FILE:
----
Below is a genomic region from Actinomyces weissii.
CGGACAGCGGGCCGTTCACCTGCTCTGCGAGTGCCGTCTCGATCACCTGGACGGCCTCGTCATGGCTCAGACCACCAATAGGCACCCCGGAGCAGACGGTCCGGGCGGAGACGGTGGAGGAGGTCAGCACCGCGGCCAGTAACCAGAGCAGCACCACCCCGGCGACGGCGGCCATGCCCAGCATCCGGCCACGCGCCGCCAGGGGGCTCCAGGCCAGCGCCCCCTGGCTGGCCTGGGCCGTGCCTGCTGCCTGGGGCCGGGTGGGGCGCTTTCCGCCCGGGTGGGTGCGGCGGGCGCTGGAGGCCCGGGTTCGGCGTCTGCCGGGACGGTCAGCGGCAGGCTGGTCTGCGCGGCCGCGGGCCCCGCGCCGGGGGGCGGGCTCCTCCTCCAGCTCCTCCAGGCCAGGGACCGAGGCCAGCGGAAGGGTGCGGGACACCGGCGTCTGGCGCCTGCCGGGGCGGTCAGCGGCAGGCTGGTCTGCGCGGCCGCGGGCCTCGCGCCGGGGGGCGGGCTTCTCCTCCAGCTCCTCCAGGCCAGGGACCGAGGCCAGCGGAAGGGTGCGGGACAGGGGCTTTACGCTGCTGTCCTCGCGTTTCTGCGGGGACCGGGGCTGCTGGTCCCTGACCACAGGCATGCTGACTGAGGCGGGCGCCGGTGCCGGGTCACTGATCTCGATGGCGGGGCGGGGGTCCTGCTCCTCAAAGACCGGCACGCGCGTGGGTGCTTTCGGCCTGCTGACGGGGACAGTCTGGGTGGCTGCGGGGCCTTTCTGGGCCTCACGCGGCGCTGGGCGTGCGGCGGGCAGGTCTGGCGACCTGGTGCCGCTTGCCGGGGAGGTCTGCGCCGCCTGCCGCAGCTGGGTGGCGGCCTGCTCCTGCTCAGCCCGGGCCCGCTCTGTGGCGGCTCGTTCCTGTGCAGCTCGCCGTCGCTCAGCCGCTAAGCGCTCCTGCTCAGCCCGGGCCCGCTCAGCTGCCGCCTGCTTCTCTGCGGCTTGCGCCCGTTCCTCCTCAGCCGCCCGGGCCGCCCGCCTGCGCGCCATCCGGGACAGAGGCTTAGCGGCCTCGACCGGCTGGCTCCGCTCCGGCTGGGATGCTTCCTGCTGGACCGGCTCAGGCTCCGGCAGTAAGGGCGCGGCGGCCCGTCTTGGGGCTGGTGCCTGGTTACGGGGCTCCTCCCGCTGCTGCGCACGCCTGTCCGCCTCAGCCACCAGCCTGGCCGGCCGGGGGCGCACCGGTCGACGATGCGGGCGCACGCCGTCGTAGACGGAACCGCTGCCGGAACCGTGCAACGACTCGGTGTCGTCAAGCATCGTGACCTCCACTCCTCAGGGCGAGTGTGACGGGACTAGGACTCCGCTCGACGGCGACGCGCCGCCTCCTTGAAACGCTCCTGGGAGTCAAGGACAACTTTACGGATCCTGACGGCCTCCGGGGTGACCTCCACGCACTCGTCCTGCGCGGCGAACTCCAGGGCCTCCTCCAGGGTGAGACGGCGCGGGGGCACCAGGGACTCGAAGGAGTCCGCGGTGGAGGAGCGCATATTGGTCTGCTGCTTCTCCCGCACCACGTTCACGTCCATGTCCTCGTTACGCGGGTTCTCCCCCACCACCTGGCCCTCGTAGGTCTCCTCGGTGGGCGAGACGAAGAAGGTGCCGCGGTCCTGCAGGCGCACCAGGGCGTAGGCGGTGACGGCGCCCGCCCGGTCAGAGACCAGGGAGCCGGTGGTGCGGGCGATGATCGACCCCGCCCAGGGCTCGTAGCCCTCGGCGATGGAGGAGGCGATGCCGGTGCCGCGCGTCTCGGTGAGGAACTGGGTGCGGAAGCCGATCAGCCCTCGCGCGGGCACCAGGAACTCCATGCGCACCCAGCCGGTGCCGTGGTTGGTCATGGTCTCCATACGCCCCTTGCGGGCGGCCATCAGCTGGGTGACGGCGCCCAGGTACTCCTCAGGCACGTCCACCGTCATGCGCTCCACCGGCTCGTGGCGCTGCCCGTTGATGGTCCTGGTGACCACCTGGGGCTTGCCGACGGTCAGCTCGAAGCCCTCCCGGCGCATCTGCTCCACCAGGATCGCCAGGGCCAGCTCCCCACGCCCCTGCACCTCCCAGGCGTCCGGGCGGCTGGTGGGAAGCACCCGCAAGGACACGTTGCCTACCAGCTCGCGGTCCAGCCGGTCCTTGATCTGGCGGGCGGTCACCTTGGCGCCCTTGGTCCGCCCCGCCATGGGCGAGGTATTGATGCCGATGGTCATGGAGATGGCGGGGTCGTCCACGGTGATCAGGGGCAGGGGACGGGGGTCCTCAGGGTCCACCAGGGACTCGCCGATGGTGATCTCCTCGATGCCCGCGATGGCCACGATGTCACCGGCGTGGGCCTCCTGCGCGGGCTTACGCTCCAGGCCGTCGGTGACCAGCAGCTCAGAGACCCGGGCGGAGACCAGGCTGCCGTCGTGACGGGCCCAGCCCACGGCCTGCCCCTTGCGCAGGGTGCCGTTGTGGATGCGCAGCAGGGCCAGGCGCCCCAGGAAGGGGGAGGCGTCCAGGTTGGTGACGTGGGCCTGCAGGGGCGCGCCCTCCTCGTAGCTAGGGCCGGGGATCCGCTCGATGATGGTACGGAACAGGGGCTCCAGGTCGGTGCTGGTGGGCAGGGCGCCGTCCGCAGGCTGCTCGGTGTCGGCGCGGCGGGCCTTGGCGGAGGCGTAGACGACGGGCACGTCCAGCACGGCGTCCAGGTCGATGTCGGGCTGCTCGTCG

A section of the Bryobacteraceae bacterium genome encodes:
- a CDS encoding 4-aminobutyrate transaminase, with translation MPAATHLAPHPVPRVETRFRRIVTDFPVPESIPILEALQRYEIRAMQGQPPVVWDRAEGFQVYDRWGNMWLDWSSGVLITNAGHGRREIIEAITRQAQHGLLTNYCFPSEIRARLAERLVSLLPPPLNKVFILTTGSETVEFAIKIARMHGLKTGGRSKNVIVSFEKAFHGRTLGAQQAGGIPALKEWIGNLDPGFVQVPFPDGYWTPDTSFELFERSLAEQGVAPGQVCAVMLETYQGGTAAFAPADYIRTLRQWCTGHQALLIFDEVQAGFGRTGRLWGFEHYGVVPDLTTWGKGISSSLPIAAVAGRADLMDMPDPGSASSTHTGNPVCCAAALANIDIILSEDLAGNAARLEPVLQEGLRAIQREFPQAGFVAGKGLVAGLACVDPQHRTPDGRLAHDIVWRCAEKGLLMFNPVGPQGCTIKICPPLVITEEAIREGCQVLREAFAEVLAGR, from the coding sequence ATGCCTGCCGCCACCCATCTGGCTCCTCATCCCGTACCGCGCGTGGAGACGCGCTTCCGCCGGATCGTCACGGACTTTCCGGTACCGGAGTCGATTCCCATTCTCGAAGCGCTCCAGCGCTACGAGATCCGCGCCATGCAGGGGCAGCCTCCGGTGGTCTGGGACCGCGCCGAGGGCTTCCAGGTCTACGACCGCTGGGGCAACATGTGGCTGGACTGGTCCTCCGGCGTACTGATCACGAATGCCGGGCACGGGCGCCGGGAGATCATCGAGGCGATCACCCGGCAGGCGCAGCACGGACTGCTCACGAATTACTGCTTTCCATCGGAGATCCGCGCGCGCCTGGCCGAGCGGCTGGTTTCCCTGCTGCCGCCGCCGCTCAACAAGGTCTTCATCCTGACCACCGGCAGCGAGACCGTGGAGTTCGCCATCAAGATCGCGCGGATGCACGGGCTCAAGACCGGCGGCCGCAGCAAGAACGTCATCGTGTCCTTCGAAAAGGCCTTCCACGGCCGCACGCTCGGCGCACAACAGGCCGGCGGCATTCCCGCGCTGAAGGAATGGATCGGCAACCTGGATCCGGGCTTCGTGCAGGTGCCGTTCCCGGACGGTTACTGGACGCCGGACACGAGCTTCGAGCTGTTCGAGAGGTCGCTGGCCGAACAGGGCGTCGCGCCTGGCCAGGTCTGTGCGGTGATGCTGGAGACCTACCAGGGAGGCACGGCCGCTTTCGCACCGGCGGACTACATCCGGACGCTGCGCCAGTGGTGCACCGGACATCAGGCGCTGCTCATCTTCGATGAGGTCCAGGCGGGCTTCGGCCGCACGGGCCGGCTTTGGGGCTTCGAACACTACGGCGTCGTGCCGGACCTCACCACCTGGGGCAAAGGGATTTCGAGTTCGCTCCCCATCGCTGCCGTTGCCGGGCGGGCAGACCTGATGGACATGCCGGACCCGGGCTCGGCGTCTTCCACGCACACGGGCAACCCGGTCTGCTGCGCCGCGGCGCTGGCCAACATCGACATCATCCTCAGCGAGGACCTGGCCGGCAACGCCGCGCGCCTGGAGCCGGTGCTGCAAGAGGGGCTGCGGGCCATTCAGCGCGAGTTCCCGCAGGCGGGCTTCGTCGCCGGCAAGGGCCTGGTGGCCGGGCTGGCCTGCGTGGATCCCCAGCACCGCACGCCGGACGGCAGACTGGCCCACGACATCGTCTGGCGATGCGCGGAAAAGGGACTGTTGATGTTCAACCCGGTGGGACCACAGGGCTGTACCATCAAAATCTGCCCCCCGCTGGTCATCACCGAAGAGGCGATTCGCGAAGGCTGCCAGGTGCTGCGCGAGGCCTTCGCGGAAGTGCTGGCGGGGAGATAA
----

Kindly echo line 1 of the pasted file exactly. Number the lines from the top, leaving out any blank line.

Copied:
Below is a genomic region from Actinomyces weissii.